The Security Policy’s Bad Reputation

I had a disturbing conversation with a colleague last night. He told me that he didn’t believe in compliance-only, checkbox security, so why should he waste time on policies and standards? I almost blew a gasket, but because he’s pretty junior, I thought it best to educate him. The following is a summary of what I told him.

Security policies and standards are a foundational set of requirements for your engineering, development and operations teams. Without these boundaries, the entire IT organization floats aimlessly, buying solutions and implementing controls without rhyme or reason. Generally, only oblivious technologists design solutions without referencing policies and most engineers are begging for this guidance from their security teams.  Engineers aren’t mind readers, they just want us to tell them what we want: in writing.  Without policies and standards, the result is reactive inefficiency, because the security team becomes a chokepoint for every implementation.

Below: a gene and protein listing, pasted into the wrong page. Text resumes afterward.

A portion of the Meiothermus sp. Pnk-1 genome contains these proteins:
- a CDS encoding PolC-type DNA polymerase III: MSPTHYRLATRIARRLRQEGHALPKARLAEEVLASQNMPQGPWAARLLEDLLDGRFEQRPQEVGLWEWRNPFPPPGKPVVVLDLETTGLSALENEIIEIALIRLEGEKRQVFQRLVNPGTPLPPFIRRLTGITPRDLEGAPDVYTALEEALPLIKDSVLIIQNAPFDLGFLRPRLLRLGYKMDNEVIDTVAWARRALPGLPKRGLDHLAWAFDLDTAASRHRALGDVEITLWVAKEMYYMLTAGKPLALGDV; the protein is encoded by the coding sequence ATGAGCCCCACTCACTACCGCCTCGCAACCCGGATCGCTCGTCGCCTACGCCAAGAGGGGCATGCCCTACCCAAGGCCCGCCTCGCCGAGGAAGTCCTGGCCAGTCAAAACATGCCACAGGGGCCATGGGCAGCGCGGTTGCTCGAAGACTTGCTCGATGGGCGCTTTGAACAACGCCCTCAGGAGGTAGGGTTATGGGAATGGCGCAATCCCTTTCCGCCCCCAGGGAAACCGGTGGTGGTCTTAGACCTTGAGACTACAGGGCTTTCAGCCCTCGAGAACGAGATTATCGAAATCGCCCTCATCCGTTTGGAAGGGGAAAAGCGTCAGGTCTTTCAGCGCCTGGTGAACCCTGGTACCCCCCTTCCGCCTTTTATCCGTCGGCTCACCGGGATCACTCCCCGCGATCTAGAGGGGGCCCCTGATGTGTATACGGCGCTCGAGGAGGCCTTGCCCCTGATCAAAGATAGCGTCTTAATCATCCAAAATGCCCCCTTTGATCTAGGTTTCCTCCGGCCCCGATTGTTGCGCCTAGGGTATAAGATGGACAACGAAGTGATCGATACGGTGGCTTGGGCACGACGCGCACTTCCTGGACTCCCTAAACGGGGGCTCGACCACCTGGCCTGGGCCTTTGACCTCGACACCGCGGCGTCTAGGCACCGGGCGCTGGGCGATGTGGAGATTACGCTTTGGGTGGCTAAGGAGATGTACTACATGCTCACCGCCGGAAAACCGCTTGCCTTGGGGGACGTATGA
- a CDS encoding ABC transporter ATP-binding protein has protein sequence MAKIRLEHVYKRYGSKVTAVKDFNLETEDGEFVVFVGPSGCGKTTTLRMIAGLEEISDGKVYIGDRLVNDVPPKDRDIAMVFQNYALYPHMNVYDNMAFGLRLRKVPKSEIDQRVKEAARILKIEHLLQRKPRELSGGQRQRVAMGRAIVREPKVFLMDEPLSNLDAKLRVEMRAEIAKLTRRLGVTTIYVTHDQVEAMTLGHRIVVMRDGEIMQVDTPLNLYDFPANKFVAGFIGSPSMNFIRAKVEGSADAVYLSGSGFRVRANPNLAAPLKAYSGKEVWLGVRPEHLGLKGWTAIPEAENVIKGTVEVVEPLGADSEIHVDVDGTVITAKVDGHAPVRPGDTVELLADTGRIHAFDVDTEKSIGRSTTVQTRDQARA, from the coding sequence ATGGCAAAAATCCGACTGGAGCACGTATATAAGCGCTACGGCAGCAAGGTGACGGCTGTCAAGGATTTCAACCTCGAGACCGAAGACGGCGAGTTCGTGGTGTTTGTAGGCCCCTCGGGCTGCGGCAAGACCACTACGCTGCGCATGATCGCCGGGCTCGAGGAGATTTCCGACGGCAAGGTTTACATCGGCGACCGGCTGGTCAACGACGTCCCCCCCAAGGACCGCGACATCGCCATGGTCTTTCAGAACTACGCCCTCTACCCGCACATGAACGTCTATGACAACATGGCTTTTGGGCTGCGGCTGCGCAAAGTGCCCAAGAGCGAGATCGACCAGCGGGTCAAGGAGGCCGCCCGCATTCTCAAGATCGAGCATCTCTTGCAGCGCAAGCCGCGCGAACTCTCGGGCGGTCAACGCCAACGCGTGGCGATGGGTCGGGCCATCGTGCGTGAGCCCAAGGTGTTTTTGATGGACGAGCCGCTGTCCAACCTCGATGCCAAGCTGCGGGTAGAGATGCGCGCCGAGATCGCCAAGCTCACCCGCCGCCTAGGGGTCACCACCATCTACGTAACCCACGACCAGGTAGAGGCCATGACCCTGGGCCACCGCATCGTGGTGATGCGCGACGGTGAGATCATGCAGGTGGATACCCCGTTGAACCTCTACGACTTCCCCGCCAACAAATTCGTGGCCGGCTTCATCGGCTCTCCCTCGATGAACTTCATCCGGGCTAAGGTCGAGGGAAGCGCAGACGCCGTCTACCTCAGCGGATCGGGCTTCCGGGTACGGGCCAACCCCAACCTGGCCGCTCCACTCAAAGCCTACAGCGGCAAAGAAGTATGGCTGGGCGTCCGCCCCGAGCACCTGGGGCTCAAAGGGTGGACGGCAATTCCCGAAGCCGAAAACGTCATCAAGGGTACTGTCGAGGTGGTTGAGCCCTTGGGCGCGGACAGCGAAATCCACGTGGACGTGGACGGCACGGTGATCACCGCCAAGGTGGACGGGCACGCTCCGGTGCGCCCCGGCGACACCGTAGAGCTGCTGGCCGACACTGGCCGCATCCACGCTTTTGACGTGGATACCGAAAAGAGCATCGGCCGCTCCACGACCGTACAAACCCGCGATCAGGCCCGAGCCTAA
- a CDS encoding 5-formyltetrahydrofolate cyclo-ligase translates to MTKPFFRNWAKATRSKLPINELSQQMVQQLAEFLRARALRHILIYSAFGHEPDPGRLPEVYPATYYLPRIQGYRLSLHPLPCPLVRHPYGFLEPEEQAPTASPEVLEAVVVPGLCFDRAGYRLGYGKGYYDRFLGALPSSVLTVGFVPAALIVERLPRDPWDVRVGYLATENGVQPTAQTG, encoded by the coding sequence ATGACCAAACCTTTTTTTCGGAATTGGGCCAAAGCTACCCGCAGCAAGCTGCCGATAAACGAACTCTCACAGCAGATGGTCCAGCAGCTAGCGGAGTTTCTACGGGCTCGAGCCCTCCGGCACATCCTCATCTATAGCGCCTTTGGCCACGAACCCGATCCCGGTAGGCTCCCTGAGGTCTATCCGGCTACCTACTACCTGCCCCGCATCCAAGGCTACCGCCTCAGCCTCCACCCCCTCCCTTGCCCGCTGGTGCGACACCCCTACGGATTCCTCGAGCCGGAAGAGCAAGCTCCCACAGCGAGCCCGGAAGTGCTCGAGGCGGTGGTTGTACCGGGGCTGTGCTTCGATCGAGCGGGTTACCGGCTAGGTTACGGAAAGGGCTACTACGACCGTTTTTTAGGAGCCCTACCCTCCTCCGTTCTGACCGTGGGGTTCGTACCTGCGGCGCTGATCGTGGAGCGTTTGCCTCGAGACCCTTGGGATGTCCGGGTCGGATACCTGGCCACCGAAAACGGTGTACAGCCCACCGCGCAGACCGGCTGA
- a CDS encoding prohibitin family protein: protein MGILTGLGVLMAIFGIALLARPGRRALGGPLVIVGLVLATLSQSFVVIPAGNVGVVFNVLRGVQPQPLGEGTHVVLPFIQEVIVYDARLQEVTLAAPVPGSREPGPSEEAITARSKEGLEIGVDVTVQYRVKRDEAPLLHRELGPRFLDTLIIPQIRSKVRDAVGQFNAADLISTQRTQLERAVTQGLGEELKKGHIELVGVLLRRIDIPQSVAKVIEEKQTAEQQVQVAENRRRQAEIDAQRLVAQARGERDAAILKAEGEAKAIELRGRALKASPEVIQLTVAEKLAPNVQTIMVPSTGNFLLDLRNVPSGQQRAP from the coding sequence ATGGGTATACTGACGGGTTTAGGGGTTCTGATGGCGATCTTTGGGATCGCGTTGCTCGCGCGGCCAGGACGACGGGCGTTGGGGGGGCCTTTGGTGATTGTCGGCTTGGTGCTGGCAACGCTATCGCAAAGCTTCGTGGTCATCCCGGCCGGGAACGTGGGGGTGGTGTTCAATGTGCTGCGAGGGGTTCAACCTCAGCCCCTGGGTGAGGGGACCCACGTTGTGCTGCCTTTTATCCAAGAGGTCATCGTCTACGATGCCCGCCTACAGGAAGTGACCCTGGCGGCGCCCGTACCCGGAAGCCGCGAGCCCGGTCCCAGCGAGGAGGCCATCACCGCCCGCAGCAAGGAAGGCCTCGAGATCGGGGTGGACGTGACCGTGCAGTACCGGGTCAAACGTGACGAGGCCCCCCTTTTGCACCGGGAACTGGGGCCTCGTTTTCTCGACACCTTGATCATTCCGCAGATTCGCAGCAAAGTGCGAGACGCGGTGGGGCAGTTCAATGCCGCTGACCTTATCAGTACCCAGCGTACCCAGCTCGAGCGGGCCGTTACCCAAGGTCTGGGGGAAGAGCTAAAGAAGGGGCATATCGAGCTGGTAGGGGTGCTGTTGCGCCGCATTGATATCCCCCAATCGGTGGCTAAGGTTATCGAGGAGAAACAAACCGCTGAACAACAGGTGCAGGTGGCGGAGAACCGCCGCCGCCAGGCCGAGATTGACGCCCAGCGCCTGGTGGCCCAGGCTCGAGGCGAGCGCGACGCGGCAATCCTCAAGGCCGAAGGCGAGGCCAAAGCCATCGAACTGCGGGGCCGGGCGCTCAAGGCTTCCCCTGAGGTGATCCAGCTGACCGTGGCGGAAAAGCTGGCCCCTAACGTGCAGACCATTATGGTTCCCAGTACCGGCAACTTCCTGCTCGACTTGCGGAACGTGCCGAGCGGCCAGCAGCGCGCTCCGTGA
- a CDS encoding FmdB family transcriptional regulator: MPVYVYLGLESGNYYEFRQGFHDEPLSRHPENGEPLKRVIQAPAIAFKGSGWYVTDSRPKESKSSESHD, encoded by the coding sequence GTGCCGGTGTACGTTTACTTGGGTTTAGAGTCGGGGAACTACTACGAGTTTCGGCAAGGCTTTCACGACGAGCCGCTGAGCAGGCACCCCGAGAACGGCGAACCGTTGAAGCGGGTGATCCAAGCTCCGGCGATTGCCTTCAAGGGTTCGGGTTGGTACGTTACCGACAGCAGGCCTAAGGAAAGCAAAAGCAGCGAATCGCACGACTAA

Security policies help keep organizations ahead of the risk curve. It means that risk has been evaluated to some degree and a decision made (by someone) regarding the level an organization is willing to accept. Any security organization that wants to achieve some level of maturity will spend the cycles to develop its policies or suffer the consequences.

Developing policies and standards isn’t an easy process. Often the right stakeholders haven’t participated in the discussion, the documents are badly written, outdated or compiled by consultants with no organizational context. Moreover, policy debates often degenerate into arguments over semantics, but the how of getting this done isn’t as important as simply getting it done.

Ultimately, when security professionals don’t create and maintain policies and standards, they have abdicated their responsibility to the organization that employs them.

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